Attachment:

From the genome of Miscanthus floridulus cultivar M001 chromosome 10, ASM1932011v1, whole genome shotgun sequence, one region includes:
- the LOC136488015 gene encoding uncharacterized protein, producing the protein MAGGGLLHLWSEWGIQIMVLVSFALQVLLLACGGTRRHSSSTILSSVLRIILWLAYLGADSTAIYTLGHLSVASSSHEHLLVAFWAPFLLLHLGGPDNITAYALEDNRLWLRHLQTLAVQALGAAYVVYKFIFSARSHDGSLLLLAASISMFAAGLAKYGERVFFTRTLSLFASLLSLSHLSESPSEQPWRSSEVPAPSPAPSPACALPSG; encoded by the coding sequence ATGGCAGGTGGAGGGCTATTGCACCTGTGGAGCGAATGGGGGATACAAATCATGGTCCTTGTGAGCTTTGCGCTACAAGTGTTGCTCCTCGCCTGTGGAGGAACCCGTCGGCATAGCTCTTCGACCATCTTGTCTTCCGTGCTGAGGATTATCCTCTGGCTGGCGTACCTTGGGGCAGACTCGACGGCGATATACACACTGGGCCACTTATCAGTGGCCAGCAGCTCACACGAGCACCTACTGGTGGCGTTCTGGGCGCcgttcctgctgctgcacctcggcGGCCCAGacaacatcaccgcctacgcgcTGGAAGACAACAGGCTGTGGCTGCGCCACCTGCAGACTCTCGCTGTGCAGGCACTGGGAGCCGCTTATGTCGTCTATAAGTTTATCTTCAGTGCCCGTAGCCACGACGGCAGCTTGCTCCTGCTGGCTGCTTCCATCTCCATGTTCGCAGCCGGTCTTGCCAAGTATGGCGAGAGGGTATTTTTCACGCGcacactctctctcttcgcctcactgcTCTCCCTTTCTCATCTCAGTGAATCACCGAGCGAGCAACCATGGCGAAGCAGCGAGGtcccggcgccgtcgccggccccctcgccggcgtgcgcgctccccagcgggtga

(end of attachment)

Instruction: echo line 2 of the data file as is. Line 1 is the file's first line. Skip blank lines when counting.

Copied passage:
- the LOC136488015 gene encoding uncharacterized protein, producing the protein MAGGGLLHLWSEWGIQIMVLVSFALQVLLLACGGTRRHSSSTILSSVLRIILWLAYLGADSTAIYTLGHLSVASSSHEHLLVAFWAPFLLLHLGGPDNITAYALEDNRLWLRHLQTLAVQALGAAYVVYKFIFSARSHDGSLLLLAASISMFAAGLAKYGERVFFTRTLSLFASLLSLSHLSESPSEQPWRSSEVPAPSPAPSPACALPSG; encoded by the coding sequence ATGGCAGGTGGAGGGCTATTGCACCTGTGGAGCGAATGGGGGATACAAATCATGGTCCTTGTGAGCTTTGCGCTACAAGTGTTGCTCCTCGCCTGTGGAGGAACCCGTCGGCATAGCTCTTCGACCATCTTGTCTTCCGTGCTGAGGATTATCCTCTGGCTGGCGTACCTTGGGGCAGACTCGACGGCGATATACACACTGGGCCACTTATCAGTGGCCAGCAGCTCACACGAGCACCTACTGGTGGCGTTCTGGGCGCcgttcctgctgctgcacctcggcGGCCCAGacaacatcaccgcctacgcgcTGGAAGACAACAGGCTGTGGCTGCGCCACCTGCAGACTCTCGCTGTGCAGGCACTGGGAGCCGCTTATGTCGTCTATAAGTTTATCTTCAGTGCCCGTAGCCACGACGGCAGCTTGCTCCTGCTGGCTGCTTCCATCTCCATGTTCGCAGCCGGTCTTGCCAAGTATGGCGAGAGGGTATTTTTCACGCGcacactctctctcttcgcctcactgcTCTCCCTTTCTCATCTCAGTGAATCACCGAGCGAGCAACCATGGCGAAGCAGCGAGGtcccggcgccgtcgccggccccctcgccggcgtgcgcgctccccagcgggtga